In the 90s, Hong Kong films were famous: Kungfu films were exceedingly popular in the western market, while comedies and romantic films were the highlights in the market in mainland China. At that time, Hong Kong was the leader of Asian economy. Bruce Lee and Jackie Chan became superstars because of the popularity of HK films. Even today, quite a few fans still miss the days various HK stars showing at the stage of films. People still cherish the memory of Bruce Lee, missing his unique understanding of Kungfu, missing his philosophy of martial arts. Even Mike Tyson said:” Bruce Lee had an awesome philosophy about life: you hurt your man, do as much damage as you can and then you get out.” His “Be Water” theory is also famous:

“Empty your mind. Be formless, shapeless, like water. Now you put water into a cup, it becomes the cup. You put water into a bottle, it becomes the bottle. You put it in a teapot, it becomes the teapot. Now water can flow, or it can crash! Be water, my friend!”

Bruce Lee with Nunchakus


While Kungfu films got a huge success in western market, other types of Hong Kong films also swept China. For example, In the Mood for Love makes thousands of girls have a dream to have a cheongsam, which is a traditional cloth for Chinese women. It’s known as expressing the women’s bodyline.

Maggie Cheung wore 23 different cheongsams in In the Mood for Love


Anne Hathaway wore it in One Day


Chinese swordplay films make thousands of boys dream of becoming swordsmen. And Stephen Chow has been regarded as Hong Kong’s King of Comedy because he has appeared in more than 50 films and won numerous Hong Kong Film Awards.

Stephen Chow mimicked Ultraman


One explanation for people’s constant memory of past Hong Kong films is that they don’t watch Hong Kong films now. In the 90s, the Hong Kong film industry produced over 200 films per year, compared to less than 50 today. Back to today, even the HK people don’t enjoy native films anymore, let alone western audiences. If we compared the top 10 box office films in 1992 and in 2018 in Hong Kong, you will find a supervising fact: the top 10 films in 1992 are all made in Hong Kong. In 2018, 8 of the top 10 films were made in America; most of them are also superhero films. The last 2 are Korean films.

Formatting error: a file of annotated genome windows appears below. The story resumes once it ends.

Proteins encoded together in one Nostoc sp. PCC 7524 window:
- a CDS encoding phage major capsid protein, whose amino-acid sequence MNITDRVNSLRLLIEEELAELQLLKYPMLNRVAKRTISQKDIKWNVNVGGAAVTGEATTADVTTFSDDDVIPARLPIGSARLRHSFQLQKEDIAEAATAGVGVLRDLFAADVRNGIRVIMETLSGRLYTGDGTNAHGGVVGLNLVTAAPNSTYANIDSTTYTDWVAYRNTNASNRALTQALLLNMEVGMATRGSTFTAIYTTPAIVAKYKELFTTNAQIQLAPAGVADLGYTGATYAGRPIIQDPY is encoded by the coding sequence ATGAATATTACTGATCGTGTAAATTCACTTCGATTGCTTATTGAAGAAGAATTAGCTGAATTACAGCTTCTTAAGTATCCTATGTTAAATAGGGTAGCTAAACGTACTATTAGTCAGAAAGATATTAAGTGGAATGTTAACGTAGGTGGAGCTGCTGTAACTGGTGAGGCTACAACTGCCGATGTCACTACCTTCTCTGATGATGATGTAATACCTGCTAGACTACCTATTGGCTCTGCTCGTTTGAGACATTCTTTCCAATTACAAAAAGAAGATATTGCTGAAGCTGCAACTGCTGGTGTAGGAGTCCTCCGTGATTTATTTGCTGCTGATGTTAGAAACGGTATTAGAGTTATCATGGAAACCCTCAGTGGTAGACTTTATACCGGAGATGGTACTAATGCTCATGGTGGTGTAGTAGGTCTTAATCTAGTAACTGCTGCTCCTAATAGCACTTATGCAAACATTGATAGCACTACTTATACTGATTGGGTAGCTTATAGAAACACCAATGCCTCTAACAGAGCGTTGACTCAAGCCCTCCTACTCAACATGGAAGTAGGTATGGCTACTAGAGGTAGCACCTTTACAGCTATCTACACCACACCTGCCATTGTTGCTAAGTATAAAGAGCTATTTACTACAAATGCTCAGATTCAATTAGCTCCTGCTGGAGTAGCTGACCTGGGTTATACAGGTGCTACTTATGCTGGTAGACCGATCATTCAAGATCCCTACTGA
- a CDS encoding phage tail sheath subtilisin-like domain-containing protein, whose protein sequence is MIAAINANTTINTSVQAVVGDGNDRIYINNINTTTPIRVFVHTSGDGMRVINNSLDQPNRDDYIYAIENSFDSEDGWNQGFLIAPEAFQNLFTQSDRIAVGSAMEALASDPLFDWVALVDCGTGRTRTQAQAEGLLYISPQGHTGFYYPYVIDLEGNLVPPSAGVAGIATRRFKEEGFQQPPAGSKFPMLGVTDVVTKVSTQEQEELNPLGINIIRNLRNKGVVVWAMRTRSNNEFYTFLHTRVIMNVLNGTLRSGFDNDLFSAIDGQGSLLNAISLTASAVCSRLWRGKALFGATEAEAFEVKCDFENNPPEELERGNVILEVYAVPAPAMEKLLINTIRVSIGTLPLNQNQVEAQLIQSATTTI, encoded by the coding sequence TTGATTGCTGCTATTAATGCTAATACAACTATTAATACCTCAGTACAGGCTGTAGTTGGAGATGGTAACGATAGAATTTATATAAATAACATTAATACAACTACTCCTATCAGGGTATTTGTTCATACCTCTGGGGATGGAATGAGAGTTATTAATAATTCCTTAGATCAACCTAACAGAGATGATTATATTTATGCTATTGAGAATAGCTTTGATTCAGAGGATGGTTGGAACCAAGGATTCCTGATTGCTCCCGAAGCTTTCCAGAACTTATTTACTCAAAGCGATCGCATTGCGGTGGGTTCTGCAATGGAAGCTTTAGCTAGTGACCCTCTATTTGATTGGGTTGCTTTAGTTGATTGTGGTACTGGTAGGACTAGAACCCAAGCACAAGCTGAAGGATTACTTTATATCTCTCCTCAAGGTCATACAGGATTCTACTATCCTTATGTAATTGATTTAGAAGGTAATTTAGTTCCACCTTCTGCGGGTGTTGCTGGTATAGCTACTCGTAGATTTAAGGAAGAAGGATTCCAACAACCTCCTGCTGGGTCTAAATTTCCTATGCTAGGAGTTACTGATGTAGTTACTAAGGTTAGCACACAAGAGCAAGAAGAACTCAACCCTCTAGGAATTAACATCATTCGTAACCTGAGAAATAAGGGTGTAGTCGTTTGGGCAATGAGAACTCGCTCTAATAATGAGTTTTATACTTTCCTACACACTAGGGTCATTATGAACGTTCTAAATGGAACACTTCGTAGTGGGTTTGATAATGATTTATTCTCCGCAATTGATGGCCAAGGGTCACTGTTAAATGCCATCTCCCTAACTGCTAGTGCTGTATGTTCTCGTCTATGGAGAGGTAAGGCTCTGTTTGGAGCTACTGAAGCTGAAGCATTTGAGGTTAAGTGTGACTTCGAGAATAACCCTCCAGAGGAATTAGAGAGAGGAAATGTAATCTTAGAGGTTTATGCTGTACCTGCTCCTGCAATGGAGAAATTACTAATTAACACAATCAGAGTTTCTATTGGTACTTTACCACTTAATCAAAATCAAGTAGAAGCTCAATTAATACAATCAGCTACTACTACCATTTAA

What happened to Hong Kong films? Why are they not popular anymore?

Reason 1: The Death of Bruce Lee

From the line chart, we could clearly notice there is a significant decline in the line of “Number of Countries importing HK films” after 1981, which is 90. That’s also the year the last film that Bruce Lee showed, the Game of Death 2. With his death, people’s interest in Kungfu seems to decrease a lot. A movie called Action 2, which is a brilliant Kungfu film, was published in 1983 lead by Jackie Chan. This movie reverted the decline of the export of Kungfu films to the world. However, their hard work still can’t stop the decline.

Reason 2: Hong Kong film industries can’t create great visual effect films

If we compare the genres of the top 10 films in 1992 and 2018 in Hong Kong, we notice a change in people's tastes in movies. People used to like “action”, “comedy”, “drama”. But they are now big fans of “sci-fi”, “fantasy”. The key point behind “sci-fi”, “fantasy” is the science in movies.

The visual effect technology ranges from motion capture film techniques, the science of perspective in chase scenes, state-of-the-art cameras, and the creation 3D worlds. People’s requirements for the science of movies become more and more strict. Seven of the top 10 films in 2018 are 3D films. And they all have IMAX versions. People have gotten tired of traditional films. They want fantasy, innovative, exciting films.